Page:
“Tonight, I call upon all of us to set aside our differences, to seek out common ground, and to summon the unity we need to deliver for . . . the people we were elected to serve,” he said. The past 11 months, though, have proven over and over that Trump has little interest in making such unification a reality. And even in his speech, Trump decided to raise highly divisive issues such as national anthem protests and crimes by undocumented immigrants.

Steve Scalise

In a speech that began with Trump praising heroes who had sacrificed for their country, the House majority whip got arguably the biggest ovation. Trump labeling him the “legend from Louisiana” was a particularly memorable tribute for the congressman who was shot at a congressional baseball practice and returned to Congress after months of rehab.

Tax cuts

Perhaps as was to be expected, Trump reserved a big chunk of his speech for the lone signature legislative accomplishment of his first year: tax cuts. He mentioned the word “tax” 16 times and painted a picture of a growing American economy that just got a shot in the arm. The tax cuts were severely unpopular when they passed, but Republicans have hitched their wagon to them. And after a long year, the Republicans in the room sure seemed happy to have the chance to brag about something.

LOSERS

The truth

Trump is no stranger to hyperbole and straight-up false claims, and his first State of the Union was no exception. He said the United States is “now an exporter of energy to the world.” Wrong. He said Congress passed and he signed “the biggest tax cuts and reform in American history.” Wrong. He said,“We have eliminated more regulations in our first year than any administration in history.” That might be true, but because available records don’t go back beyond a few decades, we simply don’t know. Trump even claimed that his tax cuts were leading to bonuses — many of which were “thousands and thousands of dollars per worker.” The most publicized bonuses, though, were generally $1,000. These are part of Trump’s everyday talking points, so hearing them in this speech wasn’t jarring. But it is notable that the White House uses bogus and unproven claims even on this stage.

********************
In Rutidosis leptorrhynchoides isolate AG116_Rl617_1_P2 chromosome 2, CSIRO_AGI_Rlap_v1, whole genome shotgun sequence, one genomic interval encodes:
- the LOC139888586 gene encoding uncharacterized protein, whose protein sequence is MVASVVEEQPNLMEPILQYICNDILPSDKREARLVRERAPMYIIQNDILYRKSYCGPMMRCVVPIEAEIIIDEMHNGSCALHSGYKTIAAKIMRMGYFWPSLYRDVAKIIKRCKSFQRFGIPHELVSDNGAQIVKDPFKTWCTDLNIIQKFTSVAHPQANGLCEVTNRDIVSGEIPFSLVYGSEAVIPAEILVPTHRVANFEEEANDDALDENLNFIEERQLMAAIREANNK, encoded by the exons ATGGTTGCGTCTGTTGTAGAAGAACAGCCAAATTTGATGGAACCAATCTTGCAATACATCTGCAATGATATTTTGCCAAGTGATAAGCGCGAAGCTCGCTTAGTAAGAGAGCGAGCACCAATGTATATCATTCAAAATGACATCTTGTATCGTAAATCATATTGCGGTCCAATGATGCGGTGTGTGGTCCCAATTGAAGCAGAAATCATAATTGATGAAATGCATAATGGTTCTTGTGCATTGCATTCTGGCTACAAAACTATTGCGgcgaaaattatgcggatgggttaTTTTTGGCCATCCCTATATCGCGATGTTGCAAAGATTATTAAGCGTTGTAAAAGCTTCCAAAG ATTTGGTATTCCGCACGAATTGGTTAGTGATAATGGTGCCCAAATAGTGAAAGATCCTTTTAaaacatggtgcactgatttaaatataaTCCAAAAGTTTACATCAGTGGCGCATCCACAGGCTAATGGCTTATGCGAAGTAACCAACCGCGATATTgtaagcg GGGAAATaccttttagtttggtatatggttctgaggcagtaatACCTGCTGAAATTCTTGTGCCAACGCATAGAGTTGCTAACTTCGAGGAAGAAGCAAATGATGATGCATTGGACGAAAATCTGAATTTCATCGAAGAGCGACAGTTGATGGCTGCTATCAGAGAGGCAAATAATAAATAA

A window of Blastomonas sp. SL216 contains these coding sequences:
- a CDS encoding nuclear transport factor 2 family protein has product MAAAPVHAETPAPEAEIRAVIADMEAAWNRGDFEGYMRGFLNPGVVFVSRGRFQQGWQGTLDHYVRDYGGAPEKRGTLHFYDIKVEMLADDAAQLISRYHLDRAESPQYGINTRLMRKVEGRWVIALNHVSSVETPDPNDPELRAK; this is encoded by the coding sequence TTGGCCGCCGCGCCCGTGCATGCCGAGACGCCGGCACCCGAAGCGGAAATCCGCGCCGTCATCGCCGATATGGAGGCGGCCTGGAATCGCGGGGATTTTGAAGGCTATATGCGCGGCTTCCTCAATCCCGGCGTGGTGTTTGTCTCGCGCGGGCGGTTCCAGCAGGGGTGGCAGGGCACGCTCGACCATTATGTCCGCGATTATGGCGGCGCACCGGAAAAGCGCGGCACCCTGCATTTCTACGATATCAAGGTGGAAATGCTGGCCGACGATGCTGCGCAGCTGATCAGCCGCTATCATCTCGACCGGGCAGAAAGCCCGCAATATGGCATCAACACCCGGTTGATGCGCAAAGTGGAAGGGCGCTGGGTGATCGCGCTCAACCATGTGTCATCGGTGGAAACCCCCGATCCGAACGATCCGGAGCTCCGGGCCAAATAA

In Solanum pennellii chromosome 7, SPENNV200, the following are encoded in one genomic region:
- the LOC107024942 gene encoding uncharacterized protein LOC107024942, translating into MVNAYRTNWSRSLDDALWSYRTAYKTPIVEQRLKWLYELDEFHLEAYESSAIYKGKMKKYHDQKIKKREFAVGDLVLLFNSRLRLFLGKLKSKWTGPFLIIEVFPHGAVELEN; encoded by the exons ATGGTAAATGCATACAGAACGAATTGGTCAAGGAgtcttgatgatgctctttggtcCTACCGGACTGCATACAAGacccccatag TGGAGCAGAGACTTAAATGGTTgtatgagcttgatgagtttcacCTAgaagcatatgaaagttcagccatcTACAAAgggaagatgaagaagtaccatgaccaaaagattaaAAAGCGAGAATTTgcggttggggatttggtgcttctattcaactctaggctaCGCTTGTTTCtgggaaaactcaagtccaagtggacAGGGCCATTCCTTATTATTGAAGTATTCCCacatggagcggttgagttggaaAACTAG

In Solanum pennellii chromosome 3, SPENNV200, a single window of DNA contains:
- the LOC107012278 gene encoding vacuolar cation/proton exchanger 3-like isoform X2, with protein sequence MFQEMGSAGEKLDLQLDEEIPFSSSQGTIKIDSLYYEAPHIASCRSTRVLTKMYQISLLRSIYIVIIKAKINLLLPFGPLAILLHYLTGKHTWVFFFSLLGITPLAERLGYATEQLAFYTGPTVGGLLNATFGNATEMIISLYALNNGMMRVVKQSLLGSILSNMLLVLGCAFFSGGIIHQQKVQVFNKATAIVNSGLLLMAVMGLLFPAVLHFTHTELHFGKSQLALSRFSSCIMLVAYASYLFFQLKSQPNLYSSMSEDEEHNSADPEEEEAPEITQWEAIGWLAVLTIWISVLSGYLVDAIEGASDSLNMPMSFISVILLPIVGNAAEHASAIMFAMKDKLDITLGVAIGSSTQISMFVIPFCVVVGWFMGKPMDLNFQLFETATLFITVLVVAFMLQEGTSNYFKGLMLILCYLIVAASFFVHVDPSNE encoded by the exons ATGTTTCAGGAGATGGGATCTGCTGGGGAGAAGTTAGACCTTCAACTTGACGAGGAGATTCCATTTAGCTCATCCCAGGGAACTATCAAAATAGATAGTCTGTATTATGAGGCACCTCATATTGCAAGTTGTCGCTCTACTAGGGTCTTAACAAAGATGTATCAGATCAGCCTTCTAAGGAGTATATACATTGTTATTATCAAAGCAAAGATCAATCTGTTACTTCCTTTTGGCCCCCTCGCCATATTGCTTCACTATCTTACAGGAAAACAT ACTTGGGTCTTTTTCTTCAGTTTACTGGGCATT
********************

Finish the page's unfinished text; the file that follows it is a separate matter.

U.S. President Donald J. Trump arrives for the State of the Union address in the chamber of the U.S. House of Representatives January 30, 2018 in Washington, DC. U.S. President Donald J. Trump arrives for the State of the Union address in the chamber of the U.S. House of Representatives January 30, 2018 in Washington, DC. Brevity

The longest State of the Union on record since the 1960s was President Bill Clinton’s in 2000. It clocked in at just under one hour and 29 minutes. Trump’s speech Tuesday night didn’t exceed that, but for a time, it seemed it might. The final clock on Trump’s speech was more than one hour and 20 minutes, which was the third-longest on record, according to the American Presidency Project. He clearly wasn’t considering those of us with young children.

The deep state